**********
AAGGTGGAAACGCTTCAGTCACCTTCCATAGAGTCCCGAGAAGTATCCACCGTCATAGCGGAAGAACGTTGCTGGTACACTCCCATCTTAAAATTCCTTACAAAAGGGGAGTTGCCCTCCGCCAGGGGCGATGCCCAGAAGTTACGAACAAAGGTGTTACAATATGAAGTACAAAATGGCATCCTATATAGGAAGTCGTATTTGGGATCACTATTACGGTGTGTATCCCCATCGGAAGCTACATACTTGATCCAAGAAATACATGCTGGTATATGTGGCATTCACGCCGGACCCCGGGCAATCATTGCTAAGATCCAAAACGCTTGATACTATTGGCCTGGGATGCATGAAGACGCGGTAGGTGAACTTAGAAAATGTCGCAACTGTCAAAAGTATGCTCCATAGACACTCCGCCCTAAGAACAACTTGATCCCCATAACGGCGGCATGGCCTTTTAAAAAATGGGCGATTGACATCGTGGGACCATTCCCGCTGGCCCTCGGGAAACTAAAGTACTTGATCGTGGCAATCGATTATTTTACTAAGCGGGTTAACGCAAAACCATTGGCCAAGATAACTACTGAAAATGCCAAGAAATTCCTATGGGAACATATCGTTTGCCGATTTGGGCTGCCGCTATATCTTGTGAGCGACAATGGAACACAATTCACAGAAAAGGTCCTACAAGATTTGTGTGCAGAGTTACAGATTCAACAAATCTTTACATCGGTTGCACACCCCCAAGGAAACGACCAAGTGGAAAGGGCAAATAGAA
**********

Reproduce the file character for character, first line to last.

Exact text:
AAGGTGGAAACGCTTCAGTCACCTTCCATAGAGTCCCGAGAAGTATCCACCGTCATAGCGGAAGAACGTTGCTGGTACACTCCCATCTTAAAATTCCTTACAAAAGGGGAGTTGCCCTCCGCCAGGGGCGATGCCCAGAAGTTACGAACAAAGGTGTTACAATATGAAGTACAAAATGGCATCCTATATAGGAAGTCGTATTTGGGATCACTATTACGGTGTGTATCCCCATCGGAAGCTACATACTTGATCCAAGAAATACATGCTGGTATATGTGGCATTCACGCCGGACCCCGGGCAATCATTGCTAAGATCCAAAACGCTTGATACTATTGGCCTGGGATGCATGAAGACGCGGTAGGTGAACTTAGAAAATGTCGCAACTGTCAAAAGTATGCTCCATAGACACTCCGCCCTAAGAACAACTTGATCCCCATAACGGCGGCATGGCCTTTTAAAAAATGGGCGATTGACATCGTGGGACCATTCCCGCTGGCCCTCGGGAAACTAAAGTACTTGATCGTGGCAATCGATTATTTTACTAAGCGGGTTAACGCAAAACCATTGGCCAAGATAACTACTGAAAATGCCAAGAAATTCCTATGGGAACATATCGTTTGCCGATTTGGGCTGCCGCTATATCTTGTGAGCGACAATGGAACACAATTCACAGAAAAGGTCCTACAAGATTTGTGTGCAGAGTTACAGATTCAACAAATCTTTACATCGGTTGCACACCCCCAAGGAAACGACCAAGTGGAAAGGGCAAATAGAA